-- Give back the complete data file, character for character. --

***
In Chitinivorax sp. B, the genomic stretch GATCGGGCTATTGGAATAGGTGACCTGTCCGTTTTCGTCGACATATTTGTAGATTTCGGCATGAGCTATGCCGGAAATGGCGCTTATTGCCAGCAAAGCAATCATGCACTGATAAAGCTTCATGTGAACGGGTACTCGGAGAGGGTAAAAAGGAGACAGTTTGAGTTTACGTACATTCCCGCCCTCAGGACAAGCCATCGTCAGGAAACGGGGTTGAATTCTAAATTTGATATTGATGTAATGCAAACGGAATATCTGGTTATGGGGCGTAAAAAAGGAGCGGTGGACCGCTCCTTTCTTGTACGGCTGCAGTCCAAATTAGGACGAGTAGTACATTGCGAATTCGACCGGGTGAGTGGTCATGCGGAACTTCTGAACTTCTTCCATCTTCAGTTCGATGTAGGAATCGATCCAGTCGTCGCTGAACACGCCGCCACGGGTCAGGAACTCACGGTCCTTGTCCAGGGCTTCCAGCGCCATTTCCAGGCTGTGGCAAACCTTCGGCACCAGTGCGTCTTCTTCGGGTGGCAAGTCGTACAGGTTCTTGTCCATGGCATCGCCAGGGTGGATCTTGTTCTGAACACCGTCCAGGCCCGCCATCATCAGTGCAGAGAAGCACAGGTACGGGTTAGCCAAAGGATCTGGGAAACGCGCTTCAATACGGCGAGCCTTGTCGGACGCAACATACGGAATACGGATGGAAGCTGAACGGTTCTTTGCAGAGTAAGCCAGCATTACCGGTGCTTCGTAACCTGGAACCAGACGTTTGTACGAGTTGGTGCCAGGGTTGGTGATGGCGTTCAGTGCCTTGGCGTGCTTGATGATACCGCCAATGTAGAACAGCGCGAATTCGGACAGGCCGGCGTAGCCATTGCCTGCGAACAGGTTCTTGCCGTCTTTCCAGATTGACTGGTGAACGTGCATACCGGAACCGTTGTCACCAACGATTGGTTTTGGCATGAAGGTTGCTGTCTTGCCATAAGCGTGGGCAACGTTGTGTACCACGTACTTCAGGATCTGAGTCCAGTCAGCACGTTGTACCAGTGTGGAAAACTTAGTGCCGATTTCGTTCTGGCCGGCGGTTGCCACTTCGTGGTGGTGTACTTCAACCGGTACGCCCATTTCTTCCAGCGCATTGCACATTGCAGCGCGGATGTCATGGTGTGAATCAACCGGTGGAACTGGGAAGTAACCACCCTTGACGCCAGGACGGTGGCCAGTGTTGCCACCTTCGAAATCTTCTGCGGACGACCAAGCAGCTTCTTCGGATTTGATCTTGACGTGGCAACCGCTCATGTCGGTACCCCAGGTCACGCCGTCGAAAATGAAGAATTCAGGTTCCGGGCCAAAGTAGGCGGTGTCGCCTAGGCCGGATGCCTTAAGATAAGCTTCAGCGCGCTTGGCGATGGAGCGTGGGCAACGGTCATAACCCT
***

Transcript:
In Chitinivorax sp. B, the genomic stretch GATCGGGCTATTGGAATAGGTGACCTGTCCGTTTTCGTCGACATATTTGTAGATTTCGGCATGAGCTATGCCGGAAATGGCGCTTATTGCCAGCAAAGCAATCATGCACTGATAAAGCTTCATGTGAACGGGTACTCGGAGAGGGTAAAAAGGAGACAGTTTGAGTTTACGTACATTCCCGCCCTCAGGACAAGCCATCGTCAGGAAACGGGGTTGAATTCTAAATTTGATATTGATGTAATGCAAACGGAATATCTGGTTATGGGGCGTAAAAAAGGAGCGGTGGACCGCTCCTTTCTTGTACGGCTGCAGTCCAAATTAGGACGAGTAGTACATTGCGAATTCGACCGGGTGAGTGGTCATGCGGAACTTCTGAACTTCTTCCATCTTCAGTTCGATGTAGGAATCGATCCAGTCGTCGCTGAACACGCCGCCACGGGTCAGGAACTCACGGTCCTTGTCCAGGGCTTCCAGCGCCATTTCCAGGCTGTGGCAAACCTTCGGCACCAGTGCGTCTTCTTCGGGTGGCAAGTCGTACAGGTTCTTGTCCATGGCATCGCCAGGGTGGATCTTGTTCTGAACACCGTCCAGGCCCGCCATCATCAGTGCAGAGAAGCACAGGTACGGGTTAGCCAAAGGATCTGGGAAACGCGCTTCAATACGGCGAGCCTTGTCGGACGCAACATACGGAATACGGATGGAAGCTGAACGGTTCTTTGCAGAGTAAGCCAGCATTACCGGTGCTTCGTAACCTGGAACCAGACGTTTGTACGAGTTGGTGCCAGGGTTGGTGATGGCGTTCAGTGCCTTGGCGTGCTTGATGATACCGCCAATGTAGAACAGCGCGAATTCGGACAGGCCGGCGTAGCCATTGCCTGCGAACAGGTTCTTGCCGTCTTTCCAGATTGACTGGTGAACGTGCATACCGGAACCGTTGTCACCAACGATTGGTTTTGGCATGAAGGTTGCTGTCTTGCCATAAGCGTGGGCAACGTTGTGTACCACGTACTTCAGGATCTGAGTCCAGTCAGCACGTTGTACCAGTGTGGAAAACTTAGTGCCGATTTCGTTCTGGCCGGCGGTTGCCACTTCGTGGTGGTGTACTTCAACCGGTACGCCCATTTCTTCCAGCGCATTGCACATTGCAGCGCGGATGTCATGGTGTGAATCAACCGGTGGAACTGGGAAGTAACCACCCTTGACGCCAGGACGGTGGCCAGTGTTGCCACCTTCGAAATCTTCTGCGGACGACCAAGCAGCTTCTTCGGATTTGATCTTGACGTGGCAACCGCTCATGTCGGTACCCCAGGTCACGCCGTCGAAAATGAAGAATTCAGGTTCCGGGCCAAAGTAGGCGGTGTCGCCTAGGCCGGATGCCTTAAGATAAGCTTCAGCGCGCTTGGCGATGGAGCGTGGGCAACGGTCATAACCCT